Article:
Peter Otten __peter__ at
Fri Jun 1 12:14:02 CEST 2007

Sergey Dorofeev wrote:

> "Peter Otten" <__peter__ at> wrote in message
> news:f3oo0p$c7c$03$1 at
>>>>> Please help, is there way to use sub-expressions in lambda?
>>>>> For example, if I want to calculate sin(x^2)+cos(x^2) I must code:
>>>>> lambda x: sin(x*x)+cos(x*x)
>>>>> How to make x*x to be evaluated once?
>>>>>>> (lambda x: [sin(x2) + cos(x2) for x2 in [x*x]][0])(.5) == sin(.5*.5)
>>>>>>> +
>>>> cos(.5*.5)
>>>> True
>>>> The real answer is of course: Use a function.
>>> But what about something like
>>> lambda x: sin(y)+cos(y) where y=x*x
>>> ?
>>> May be this could be a PEP? If there is no straight way to do this.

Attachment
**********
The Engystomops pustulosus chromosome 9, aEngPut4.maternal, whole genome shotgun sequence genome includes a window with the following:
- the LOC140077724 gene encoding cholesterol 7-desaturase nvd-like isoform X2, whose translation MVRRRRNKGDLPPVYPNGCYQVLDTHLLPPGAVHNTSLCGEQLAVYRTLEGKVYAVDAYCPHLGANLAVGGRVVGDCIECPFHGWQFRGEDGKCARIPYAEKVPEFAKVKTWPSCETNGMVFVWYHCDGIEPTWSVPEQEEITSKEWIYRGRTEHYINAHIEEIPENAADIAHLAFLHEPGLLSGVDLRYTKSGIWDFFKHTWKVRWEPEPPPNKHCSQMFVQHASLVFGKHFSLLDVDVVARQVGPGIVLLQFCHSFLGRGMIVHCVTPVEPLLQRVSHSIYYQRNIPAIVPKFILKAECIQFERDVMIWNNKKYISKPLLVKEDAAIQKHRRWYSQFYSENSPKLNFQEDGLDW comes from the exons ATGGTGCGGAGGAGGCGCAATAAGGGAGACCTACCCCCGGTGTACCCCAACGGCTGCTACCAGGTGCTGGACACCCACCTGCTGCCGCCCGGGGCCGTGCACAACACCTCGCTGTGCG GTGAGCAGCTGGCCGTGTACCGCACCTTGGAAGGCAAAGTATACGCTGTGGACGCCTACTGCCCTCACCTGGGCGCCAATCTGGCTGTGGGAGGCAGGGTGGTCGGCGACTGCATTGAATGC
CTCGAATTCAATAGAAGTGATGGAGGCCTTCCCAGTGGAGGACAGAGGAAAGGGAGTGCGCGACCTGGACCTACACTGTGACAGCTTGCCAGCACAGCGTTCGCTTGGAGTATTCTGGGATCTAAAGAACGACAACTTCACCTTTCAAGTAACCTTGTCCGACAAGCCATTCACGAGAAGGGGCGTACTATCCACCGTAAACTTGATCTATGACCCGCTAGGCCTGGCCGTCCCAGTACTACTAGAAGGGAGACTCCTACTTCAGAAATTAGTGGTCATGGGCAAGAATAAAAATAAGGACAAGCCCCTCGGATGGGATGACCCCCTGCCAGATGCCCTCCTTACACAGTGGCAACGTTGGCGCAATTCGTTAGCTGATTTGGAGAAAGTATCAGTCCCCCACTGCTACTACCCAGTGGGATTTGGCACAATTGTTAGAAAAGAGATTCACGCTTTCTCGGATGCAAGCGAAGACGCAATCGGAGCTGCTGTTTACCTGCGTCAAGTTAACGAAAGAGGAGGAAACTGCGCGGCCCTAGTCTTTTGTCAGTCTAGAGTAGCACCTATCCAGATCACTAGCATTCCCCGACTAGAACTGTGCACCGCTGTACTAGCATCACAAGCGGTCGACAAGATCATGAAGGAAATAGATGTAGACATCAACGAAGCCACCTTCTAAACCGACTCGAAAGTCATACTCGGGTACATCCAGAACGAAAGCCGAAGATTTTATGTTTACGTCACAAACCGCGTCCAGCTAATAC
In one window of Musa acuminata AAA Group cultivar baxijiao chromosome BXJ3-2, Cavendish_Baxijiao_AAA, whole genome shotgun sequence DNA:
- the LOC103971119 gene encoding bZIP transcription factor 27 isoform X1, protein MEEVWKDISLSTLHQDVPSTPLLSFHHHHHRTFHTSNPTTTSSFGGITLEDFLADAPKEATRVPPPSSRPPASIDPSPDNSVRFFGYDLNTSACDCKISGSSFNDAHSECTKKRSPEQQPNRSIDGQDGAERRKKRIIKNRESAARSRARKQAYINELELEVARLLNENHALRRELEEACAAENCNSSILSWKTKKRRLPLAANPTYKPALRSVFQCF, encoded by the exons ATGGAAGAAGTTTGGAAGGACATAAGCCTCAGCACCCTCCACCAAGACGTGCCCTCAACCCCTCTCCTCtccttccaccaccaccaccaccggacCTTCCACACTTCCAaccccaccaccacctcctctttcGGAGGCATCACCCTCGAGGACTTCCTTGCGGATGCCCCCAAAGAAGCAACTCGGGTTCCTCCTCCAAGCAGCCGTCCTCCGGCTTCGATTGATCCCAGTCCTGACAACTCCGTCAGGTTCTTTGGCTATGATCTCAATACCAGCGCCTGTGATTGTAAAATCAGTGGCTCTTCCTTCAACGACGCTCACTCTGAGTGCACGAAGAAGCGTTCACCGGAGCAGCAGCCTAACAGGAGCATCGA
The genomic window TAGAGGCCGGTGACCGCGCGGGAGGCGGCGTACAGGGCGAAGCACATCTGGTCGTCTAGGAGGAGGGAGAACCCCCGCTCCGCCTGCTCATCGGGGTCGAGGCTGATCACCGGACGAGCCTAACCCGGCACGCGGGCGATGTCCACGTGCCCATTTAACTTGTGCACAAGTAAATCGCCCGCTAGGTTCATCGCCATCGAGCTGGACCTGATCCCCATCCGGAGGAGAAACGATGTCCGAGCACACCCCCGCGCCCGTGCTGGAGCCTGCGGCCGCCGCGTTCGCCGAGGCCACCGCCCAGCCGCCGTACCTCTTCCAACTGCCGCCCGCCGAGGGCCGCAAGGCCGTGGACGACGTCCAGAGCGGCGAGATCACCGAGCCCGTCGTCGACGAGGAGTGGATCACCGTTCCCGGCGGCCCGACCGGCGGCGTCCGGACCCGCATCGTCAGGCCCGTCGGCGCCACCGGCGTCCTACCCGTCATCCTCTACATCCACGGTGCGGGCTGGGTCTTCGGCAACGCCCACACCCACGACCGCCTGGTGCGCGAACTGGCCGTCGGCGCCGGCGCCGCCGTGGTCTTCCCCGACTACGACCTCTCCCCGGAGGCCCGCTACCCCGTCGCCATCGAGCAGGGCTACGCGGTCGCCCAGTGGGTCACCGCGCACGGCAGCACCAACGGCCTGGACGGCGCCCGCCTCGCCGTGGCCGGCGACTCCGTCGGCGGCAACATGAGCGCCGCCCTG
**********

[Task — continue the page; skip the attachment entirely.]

>> def f(x):
>>    y = x*x
>>    return sin(y) + cos(y)
>> What is not straightforward about that?
> This code is needed once in a map, 

Perhaps you like [sin(y)+cos(y) for y in (x*x for x in items)] then.

> so I don't want 3+ extra lines. 

What syntax would you suggest for a lambda enhanced to cover your use case?
I suppose you will end up with roughly the same number of characters, all
crammed in one line -- or broken into lines at a random position as it
happens with overambitious list comprehensions.

> Solution seemed so simple...

It /is/ simple.

> I always considered python as languague, where simple things do not
> require extensive coding.

In Python, when conciseness and readability compete, readability tends to
win (with the inline if...else as a notable exception).

> Moreover, this construction is common thing in functional programming.

I can write Haskell in any language :-)


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